Another surprise was Thabane’s equally dramatic surge in popularity, with his All Basotho Convention (ABC) securing 40 constituency seats, compared to just 26 last time round. This is a sign that his party is becoming a genuinely national movement, expanding out of its traditional urban strongholds.
“The ABC is unlikely to have the benefit of incumbency or of Thabane at the helm the next time Lesotho goes to the polls, but this election has ensured that the country’s population will remain a relevant force in Lesotho’s politics for the foreseeable future,” said Charles Fogelman, a Lesotho expert and research fellow at the University of Illinois.
But while this may have been closer than anticipated, Mosisili still won the popular vote, albeit by the narrowest of margins: 218 573 votes for the Democratic Congress (DC), compared to 215 022 for ABC, a difference of just 3 551 votes.
Once the proportional representation seats were allocated and added to the constituency seats already won, this translated to DC edging ABC by 47 seats to 46. It took a coalition of five other parties for Mosisili to collect the 61 seats necessary to form a government.
“These leaders sitting here are going to bring change to Lesotho. In democracy, we say the people are always right, just like customers in a business; even when they are wrong, they are still right,” said a rather cryptic Mosisili at the Press conference announcing the new coalition.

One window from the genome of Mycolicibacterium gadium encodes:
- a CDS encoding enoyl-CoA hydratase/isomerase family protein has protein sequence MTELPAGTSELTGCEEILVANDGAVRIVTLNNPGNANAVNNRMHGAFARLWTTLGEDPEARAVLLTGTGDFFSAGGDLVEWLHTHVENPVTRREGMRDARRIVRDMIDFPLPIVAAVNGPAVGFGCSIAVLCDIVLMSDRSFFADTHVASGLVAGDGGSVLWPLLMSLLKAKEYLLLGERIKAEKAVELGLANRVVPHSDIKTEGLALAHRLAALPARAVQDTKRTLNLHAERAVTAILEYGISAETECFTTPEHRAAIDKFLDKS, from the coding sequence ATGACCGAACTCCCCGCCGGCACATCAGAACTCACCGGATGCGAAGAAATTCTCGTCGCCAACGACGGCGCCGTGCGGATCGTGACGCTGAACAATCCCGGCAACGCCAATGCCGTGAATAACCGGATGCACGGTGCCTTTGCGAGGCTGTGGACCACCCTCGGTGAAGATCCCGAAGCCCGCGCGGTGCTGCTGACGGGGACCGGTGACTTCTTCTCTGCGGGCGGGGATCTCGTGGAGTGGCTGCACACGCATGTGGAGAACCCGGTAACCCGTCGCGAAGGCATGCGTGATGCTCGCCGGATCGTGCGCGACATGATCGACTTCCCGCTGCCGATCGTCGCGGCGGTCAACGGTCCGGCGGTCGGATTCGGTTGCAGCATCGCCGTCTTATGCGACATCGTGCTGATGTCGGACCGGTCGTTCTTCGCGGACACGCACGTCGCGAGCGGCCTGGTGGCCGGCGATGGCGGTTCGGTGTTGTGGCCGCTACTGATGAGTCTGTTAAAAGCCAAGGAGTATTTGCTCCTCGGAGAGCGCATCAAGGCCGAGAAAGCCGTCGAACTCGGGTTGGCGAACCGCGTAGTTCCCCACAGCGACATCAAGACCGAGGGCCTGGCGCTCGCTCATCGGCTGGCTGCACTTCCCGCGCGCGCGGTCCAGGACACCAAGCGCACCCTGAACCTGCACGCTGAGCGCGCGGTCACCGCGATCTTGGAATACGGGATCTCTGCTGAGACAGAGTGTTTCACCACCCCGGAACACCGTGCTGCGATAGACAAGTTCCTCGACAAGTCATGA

All agree that change is necessary, but it’s far from clear whether these elections — supposed to herald a new dawn for Lesotho — will bring improved change, both politically and economically.
First, there is that old, familiar face in State House. Mosisili has already had 14 years to improve the country’s economic and social indicators. It is unclear whether a further mandate will bring more success than the previous three.
Second, there is another delicately-balanced coalition government, difficult to manage and susceptible to fracture. Will Mosisili really be able to keep all four minor parties happy for the next five years? Will he be able to pass legislation reliably?
Or will he too fall victim to motions of no confidence when someone decides to cross the floor? All this raises more questions about the country’s electoral system in general. With no party likely to win an outright majority in the legislature in the near future, should Lesotho look at electing its executive directly, rather than through parliament?
And then there is also the issue of reform, or lack of, in the military and the police. But above all this looms the shadow of Lesotho’s giant neighbour — South Africa.
“The country is so economically dependent on South Africa that the only centre of power is government. This encourages coalitions of convenience and even corruption rather than good governance and condemns Lesotho to more of the same for the foreseeable future,” read an opinion in one South African newspaper reporting on the elections.
Will Lesotho suffer from more of the same? No one can tell. But the country has not succumbed to a military coup and political tensions did not degenerate into conflict. For now, the Basotho people have stability and with Mosisili back in State House, some may say, at least they have brought back “the devil they know.” — newafricanmagazine.com